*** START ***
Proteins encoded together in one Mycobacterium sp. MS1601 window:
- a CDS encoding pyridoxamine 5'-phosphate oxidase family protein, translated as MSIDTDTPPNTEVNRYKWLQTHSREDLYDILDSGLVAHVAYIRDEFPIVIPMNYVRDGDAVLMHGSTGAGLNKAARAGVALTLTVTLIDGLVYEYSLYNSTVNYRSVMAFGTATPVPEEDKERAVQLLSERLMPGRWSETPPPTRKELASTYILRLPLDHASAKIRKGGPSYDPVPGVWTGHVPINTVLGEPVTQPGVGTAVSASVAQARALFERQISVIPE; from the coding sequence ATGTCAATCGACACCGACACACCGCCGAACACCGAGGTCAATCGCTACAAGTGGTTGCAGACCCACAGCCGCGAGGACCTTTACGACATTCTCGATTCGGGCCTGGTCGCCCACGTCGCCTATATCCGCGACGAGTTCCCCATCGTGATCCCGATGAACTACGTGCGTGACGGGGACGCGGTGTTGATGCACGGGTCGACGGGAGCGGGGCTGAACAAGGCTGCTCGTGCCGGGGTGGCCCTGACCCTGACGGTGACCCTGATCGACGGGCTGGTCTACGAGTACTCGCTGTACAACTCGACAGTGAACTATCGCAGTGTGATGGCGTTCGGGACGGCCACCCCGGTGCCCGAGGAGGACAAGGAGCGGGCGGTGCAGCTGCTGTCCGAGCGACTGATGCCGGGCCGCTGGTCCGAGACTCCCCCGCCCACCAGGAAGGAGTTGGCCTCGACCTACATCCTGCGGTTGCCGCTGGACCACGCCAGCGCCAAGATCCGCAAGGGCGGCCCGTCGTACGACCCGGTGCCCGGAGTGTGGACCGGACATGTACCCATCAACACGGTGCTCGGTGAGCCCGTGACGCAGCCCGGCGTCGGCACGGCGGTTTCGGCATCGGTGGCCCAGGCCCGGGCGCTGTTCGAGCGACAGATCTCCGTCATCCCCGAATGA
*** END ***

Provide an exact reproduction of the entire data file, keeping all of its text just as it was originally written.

Proteins encoded together in one Mycobacterium sp. MS1601 window:
- a CDS encoding pyridoxamine 5'-phosphate oxidase family protein, translated as MSIDTDTPPNTEVNRYKWLQTHSREDLYDILDSGLVAHVAYIRDEFPIVIPMNYVRDGDAVLMHGSTGAGLNKAARAGVALTLTVTLIDGLVYEYSLYNSTVNYRSVMAFGTATPVPEEDKERAVQLLSERLMPGRWSETPPPTRKELASTYILRLPLDHASAKIRKGGPSYDPVPGVWTGHVPINTVLGEPVTQPGVGTAVSASVAQARALFERQISVIPE; from the coding sequence ATGTCAATCGACACCGACACACCGCCGAACACCGAGGTCAATCGCTACAAGTGGTTGCAGACCCACAGCCGCGAGGACCTTTACGACATTCTCGATTCGGGCCTGGTCGCCCACGTCGCCTATATCCGCGACGAGTTCCCCATCGTGATCCCGATGAACTACGTGCGTGACGGGGACGCGGTGTTGATGCACGGGTCGACGGGAGCGGGGCTGAACAAGGCTGCTCGTGCCGGGGTGGCCCTGACCCTGACGGTGACCCTGATCGACGGGCTGGTCTACGAGTACTCGCTGTACAACTCGACAGTGAACTATCGCAGTGTGATGGCGTTCGGGACGGCCACCCCGGTGCCCGAGGAGGACAAGGAGCGGGCGGTGCAGCTGCTGTCCGAGCGACTGATGCCGGGCCGCTGGTCCGAGACTCCCCCGCCCACCAGGAAGGAGTTGGCCTCGACCTACATCCTGCGGTTGCCGCTGGACCACGCCAGCGCCAAGATCCGCAAGGGCGGCCCGTCGTACGACCCGGTGCCCGGAGTGTGGACCGGACATGTACCCATCAACACGGTGCTCGGTGAGCCCGTGACGCAGCCCGGCGTCGGCACGGCGGTTTCGGCATCGGTGGCCCAGGCCCGGGCGCTGTTCGAGCGACAGATCTCCGTCATCCCCGAATGA